Microsoft’s big plan to conquer the next big battlefields in tech, namely virtual reality and augmented reality, is starting to come together. And it seems like the Microsoft Xbox has a surprising role to play.
In a presentation at this week’s Game Developers Conference (GDC) in San Francisco, Microsoft unveiled a new VR headset, made by Acer and designed specifically for developing apps in virtual reality.
It starts shipping later in March. And in a move designed to get developers excited, everyone in the audience at Microsoft’s GDC session will be getting the headset for free. The goal is to drive people toward building VR apps for Windows 10.
Better still, the new headset is also the first and best showcase for Microsoft’s killer edge in the battle for VR supremacy with Facebook, Google, Sony, and HTC — it uses technology pioneered in the Microsoft HoloLens “holographic” headset to provide free range of motion without external cameras or sensors tracking you. Microsoft calls it “inside-out” tracking.
I got to try a prototype headset with the inside-out tracking enabled, and frankly, it was super nifty. In a demo that placed me in a hot air balloon over Maachu Pichu, I was able to poke my head over the side of the basket and look down. I could even lean over and look into a telescope’s eyepiece. It sounds small, but it’s freeing.
Future Microsoft-approved headsets from companies like Dell and Asus will have the same inside-out tracking enabled. Microsoft is now referring to this big push for AR and VR in Windows 10 as “Windows Mixed Reality,” and support for it will be arriving with the Windows 10 Creators Update this spring.
Most high-end virtual reality headsets, like the PlayStation VR, rely on a camera by your TV or monitor so the system can “see” when you turn your head and move your virtual vantage point accordingly. It works well, but it’s not exactly portable, and it limits the places where you can use it. Alternatively, phone-based headsets like the Samsung Gear VR are more portable, but often lack horsepower, positional tracking, and an easy method of control.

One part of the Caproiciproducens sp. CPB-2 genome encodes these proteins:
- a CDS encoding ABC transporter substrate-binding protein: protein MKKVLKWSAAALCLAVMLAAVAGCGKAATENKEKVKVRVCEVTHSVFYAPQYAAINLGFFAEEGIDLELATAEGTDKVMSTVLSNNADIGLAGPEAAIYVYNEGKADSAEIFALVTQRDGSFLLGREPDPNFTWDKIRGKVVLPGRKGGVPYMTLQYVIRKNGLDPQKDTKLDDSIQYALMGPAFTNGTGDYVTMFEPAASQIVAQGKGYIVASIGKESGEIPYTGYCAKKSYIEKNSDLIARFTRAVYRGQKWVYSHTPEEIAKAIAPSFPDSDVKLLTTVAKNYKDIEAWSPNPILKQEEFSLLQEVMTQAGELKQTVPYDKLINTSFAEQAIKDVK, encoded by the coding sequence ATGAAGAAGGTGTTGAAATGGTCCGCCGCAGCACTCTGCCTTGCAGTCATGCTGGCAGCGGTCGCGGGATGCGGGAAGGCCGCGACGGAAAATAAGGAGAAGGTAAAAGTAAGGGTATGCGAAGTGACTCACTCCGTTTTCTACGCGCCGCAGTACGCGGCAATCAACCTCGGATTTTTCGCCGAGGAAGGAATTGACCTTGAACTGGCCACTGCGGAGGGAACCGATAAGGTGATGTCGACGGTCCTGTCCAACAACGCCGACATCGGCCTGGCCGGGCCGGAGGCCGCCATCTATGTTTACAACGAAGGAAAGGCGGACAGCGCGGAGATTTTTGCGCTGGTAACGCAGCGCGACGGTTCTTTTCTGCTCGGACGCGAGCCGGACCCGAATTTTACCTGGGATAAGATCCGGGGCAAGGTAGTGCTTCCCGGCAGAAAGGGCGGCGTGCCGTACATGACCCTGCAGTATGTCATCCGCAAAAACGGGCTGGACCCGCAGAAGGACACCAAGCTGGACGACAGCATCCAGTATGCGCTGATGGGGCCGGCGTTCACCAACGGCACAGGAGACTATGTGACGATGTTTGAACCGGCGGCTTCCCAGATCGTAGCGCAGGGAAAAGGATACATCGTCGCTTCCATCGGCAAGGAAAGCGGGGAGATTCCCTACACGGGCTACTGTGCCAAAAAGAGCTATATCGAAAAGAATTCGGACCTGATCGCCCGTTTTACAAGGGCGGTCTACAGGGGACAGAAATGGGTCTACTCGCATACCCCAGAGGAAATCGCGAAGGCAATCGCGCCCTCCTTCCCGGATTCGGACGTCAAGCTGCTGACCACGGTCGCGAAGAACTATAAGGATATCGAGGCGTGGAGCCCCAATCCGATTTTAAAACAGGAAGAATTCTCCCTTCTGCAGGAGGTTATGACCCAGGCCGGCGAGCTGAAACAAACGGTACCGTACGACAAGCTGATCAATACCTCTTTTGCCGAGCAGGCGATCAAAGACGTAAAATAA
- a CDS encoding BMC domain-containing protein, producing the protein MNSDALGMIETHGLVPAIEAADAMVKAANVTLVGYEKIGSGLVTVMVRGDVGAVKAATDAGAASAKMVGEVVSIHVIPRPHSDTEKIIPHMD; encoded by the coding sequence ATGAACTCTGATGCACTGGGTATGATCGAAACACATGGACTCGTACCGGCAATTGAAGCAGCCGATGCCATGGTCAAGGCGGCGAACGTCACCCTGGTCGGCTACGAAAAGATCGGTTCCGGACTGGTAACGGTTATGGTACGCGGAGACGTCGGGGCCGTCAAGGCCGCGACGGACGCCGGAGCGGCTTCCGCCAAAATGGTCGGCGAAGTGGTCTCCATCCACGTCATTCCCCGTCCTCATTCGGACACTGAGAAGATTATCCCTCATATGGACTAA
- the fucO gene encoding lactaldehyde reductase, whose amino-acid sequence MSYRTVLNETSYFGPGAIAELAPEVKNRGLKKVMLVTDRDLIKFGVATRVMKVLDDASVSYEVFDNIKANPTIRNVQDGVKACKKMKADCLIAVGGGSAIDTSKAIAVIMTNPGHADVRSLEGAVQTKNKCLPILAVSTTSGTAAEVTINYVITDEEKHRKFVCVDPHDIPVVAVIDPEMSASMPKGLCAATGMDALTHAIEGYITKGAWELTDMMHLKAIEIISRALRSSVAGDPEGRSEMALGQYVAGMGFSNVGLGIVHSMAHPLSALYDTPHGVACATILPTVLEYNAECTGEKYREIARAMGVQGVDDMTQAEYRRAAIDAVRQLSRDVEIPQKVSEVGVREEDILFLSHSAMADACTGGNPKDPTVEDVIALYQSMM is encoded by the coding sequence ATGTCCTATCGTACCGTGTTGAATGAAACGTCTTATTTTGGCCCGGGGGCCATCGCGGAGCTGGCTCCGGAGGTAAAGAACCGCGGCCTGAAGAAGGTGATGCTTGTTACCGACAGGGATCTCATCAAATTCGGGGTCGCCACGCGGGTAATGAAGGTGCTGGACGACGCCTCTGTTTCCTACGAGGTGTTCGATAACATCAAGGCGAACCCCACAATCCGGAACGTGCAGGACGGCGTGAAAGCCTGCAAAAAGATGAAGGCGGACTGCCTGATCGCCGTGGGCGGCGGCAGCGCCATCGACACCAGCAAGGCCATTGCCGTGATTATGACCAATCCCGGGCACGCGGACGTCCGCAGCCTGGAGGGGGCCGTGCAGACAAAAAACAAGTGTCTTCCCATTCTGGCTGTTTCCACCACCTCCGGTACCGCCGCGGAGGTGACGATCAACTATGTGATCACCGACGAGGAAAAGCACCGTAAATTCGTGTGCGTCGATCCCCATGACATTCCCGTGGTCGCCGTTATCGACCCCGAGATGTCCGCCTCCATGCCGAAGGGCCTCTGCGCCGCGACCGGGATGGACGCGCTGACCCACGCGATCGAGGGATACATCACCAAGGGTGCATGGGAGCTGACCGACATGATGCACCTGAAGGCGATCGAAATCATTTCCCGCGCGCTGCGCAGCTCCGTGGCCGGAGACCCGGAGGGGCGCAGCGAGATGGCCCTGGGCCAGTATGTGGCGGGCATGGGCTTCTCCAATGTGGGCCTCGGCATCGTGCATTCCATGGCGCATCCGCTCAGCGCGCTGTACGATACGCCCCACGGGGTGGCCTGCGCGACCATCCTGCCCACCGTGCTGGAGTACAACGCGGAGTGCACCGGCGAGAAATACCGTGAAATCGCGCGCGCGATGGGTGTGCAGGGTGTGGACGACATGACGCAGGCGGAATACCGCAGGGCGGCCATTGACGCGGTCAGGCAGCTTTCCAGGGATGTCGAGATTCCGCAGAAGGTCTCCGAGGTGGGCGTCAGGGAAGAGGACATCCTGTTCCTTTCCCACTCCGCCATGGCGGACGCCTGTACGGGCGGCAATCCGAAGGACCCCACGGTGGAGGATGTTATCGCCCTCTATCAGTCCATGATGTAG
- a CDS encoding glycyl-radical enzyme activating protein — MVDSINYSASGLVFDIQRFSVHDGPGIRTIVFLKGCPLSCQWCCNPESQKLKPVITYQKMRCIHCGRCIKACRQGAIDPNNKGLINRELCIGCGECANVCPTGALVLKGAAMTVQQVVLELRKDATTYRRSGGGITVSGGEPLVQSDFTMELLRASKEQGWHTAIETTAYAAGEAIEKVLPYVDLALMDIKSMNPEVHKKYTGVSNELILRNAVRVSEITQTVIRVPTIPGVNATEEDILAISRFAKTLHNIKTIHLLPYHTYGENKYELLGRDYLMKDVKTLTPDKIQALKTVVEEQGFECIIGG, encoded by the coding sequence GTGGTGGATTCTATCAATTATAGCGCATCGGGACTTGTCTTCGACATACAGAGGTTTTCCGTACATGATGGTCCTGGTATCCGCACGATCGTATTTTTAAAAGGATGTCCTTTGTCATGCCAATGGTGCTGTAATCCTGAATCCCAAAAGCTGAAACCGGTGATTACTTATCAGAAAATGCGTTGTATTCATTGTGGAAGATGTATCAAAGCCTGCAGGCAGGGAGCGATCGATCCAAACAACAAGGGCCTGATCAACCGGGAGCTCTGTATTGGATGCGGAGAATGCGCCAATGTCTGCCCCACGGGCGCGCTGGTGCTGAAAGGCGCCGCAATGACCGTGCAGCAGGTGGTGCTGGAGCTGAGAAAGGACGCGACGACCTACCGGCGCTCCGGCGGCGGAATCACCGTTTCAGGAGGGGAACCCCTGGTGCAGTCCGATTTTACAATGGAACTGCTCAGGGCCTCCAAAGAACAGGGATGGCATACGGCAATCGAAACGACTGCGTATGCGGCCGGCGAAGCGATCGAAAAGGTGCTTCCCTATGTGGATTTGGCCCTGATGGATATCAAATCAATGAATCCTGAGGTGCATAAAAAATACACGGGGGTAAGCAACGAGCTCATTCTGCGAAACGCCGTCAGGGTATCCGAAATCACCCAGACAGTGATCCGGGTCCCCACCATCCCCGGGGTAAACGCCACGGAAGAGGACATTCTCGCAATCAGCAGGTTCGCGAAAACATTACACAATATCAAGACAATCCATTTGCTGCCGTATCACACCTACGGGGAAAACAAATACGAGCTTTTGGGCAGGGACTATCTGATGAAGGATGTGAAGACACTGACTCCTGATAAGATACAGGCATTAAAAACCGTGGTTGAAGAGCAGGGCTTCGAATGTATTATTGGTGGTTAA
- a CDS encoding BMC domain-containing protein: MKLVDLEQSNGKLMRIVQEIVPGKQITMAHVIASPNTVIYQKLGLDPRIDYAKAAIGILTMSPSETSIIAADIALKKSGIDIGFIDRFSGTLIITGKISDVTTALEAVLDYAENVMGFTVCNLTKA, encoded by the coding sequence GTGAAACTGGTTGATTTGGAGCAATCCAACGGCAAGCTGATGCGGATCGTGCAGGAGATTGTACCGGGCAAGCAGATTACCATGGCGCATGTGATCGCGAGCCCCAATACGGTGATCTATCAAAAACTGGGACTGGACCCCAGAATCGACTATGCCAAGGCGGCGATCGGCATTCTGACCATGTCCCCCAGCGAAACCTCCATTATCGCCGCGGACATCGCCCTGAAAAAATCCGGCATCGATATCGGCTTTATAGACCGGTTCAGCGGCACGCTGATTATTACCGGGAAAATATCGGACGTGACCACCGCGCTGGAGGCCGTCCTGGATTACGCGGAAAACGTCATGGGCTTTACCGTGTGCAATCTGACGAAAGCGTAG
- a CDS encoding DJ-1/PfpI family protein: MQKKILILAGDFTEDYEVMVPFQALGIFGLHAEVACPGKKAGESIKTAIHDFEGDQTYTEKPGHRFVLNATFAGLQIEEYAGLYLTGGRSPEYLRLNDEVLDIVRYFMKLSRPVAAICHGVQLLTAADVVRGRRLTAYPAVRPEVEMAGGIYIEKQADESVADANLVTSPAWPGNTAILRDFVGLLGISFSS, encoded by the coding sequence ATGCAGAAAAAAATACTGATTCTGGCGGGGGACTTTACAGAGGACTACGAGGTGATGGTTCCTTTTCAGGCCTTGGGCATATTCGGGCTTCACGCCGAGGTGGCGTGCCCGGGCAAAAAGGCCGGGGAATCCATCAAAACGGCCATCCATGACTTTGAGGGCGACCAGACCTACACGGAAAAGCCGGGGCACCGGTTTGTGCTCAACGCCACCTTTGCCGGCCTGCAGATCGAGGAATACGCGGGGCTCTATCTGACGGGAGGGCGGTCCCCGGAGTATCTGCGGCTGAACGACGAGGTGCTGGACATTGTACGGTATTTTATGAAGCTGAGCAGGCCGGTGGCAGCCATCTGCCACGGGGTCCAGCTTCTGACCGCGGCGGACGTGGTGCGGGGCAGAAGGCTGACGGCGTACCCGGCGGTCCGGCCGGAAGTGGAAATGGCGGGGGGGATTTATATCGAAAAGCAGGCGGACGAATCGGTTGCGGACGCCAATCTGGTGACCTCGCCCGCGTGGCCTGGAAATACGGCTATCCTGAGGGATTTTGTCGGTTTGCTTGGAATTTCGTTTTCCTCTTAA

But when Microsoft built the HoloLens, the company worked hard to make it both powerful and self-contained, so you don’t need to hook it to a PC to function. These new Windows Mixed Reality headsets aren’t quite there yet. Inside-out tracking makes them more self-contained than HoloLens, but you’ll still need to have the new headsets hooked up to a PC.
And speaking of the PC, these headsets require a slightly less beefy computer to run, meaning more existing machines will be able to use them, and people buying in won’t have to spend as much. That, too, could be a big win over Facebook and other rivals.
The Xbox connection
Buried in Microsoft’s official announcement of that Acer developer kit is an interesting tidbit about its Xbox One video game console and Windows Mixed Reality:
We’re also excited to share that Windows Mixed Reality experiences will light up on other devices over time, beyond desktop and HoloLens. Our plan is to bring mixed reality content to the Xbox One family of devices, including Project Scorpio, in 2018.
This is particularly interesting, and here’s why. We’ve known for a while now that Microsoft is working on Project Scorpio, a souped-up version of the Xbox One video game console that the conventional industry wisdom holds will host powerful enough hardware to support high-end virtual reality headsets like the Oculus Rift.
But Microsoft’s word choice here is telling — the company is saying that the plan is to bring mixed reality, as in virtual reality, to the “Xbox One family of devices.” That would seem to include the original Xbox One console, and/or the more recent Xbox One S model.
So while Microsoft has nothing else to share (I asked, repeatedly), it sure sounds like in the next year or two, the Xbox One you might already own could be getting some kind of VR support. If Microsoft is trying to take over virtual reality, weaponizing the existing Xbox install base would make a lot of sense.